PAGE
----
It’s weird, but you don’t think of it in those terms.  I just see these children as little sponges, ready to soak up love, attention, care and respect.  Every child that has left our care has left with a love of reading or of being read to.  Each with armfuls (or cases full) of books.  That is a memorable moment for me.  The birthdays are also great.  Some kids have never had a party, or a cake, while others get to have two parties, one with their mother and one with us.  Christmas is actually awesome.  For both the child and us.  The extra stocking hanging, the new reindeer or Santa hats, gloves and scarves bought.  The wrapping of presents and the obligatory trip to visit Santa, often for the first time.  It is an emotional but magical time.

Christmas with the Maddens

Christmas with the Maddens

Open fires, twinkling lights, oh I can just imagine Christmas in your house. Lucky, lucky children, having you guys ensuring that they have the most magical of times. Of course it can’t all be Santa visits and we’ve spoken a few times about some of the difficult moments you’ve experienced.  What is the hardest part of fostering?

Saying goodbye.  For sure.  But, some children are with their foster parents until they are adults.  There are many deciding factors, but the foster parents rarely have a say.  That can be difficult.  However, TULSA or the Private Agencies, have the child’s best interest at heart and are bound by the legal system in Ireland.  One of the hardest things for me, as the foster mum, is putting their stuff up in the attic when they have moved out.  It is even harder when you know you may never see them again.

Thank you for your honesty, sharing that with us. I tried to put myself in the shoes of a foster parent when I wrote Every Time A Bell rings. I must admit that my storyline that explores Lauren, a foster child saying goodbye to Belle and Jim, made me do the boohoo cry. You’ve a large family, so what impact does fostering have on them?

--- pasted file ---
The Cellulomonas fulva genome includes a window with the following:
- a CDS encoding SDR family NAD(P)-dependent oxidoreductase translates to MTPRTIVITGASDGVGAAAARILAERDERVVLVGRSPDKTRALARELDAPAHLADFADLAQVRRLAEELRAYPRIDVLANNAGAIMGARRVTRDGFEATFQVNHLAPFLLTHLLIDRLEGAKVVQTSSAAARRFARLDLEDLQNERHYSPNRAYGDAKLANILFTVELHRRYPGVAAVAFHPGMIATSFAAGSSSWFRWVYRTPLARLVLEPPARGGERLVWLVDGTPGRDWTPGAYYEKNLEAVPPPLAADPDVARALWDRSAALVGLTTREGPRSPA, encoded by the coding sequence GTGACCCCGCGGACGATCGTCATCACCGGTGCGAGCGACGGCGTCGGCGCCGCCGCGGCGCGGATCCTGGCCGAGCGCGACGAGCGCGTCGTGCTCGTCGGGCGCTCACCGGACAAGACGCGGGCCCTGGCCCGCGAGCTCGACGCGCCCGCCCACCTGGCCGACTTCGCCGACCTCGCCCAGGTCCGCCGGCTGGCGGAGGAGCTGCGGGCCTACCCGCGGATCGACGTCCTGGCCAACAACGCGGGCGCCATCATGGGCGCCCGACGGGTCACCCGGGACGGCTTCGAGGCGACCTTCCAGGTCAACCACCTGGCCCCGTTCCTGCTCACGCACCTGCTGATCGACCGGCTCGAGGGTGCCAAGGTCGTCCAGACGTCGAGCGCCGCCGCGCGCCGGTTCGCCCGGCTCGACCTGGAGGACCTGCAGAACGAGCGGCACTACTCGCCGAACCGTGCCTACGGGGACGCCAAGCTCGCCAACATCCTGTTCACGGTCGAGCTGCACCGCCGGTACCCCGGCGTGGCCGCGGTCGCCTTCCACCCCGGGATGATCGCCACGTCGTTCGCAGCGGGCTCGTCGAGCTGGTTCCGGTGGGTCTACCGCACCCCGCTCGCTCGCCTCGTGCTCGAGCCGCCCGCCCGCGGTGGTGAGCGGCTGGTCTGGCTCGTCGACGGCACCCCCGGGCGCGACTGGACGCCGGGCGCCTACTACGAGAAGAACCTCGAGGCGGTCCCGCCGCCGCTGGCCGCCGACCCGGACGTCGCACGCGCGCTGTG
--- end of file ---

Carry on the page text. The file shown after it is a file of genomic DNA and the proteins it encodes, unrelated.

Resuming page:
Each child has a different need, so the social workers try to match the child to the ideal family.  For example, a new baby is not ideal for a house full of teenagers sitting exams or a teenager may not be suitable for a newly wed couple in their twenties.  We have a real hotch-potch of ages here, so are open to most situations.  This year, we have no children sitting state exams, but I am a full time mature sudent who will have my own exams.  This would mean we are less likely to be asked for emergency cases.

Our children were a little nervous at first, but now admit that they feel very proud to be foster siblings.  They recently said that it has made them more appreciative of the life they have, and has made them a lot more tolerant then pre-fostering days.  That’s good, right?  Our current, long term, placement is just one of us.  Simple as.  They are treated no differently to any of my birth children.  They are just one of my five kids.

The children

The children

Can you explain a little bit about the different types of placement?

This is hard one to explain.  Each case is initially taken as short-term, with the goal being to return the child to their mum/dad ASAP.  The agencies and courts do everything in their power to ensure that the child is reunited in the shortest possible time.  For many reasons, this does not always happen.  After a certain period of time, the courts decide where is the safest and most beneficial place for the child.  Often that is with the foster parents, until the situation has improved.  The case is then transferred to a long-term team, who continue to work on re-unification on a case to case basis.

Thank you for that Margaret. I appreciate that it’s difficult to explain in a few sentence. You know, I’ve asked ALL of my extraordinary lives interviewees, this next question. Brace yourself … If you could have an audience with Enda Kenny what would you ask him?

I may have to avoid this question, for fear I may say something I’ll regret…

I may have to ask you that question again, over a drink 😉 You’ve learnt a lot over your years fostering. Can you share some words of wisdom, to anyone who is contemplating it?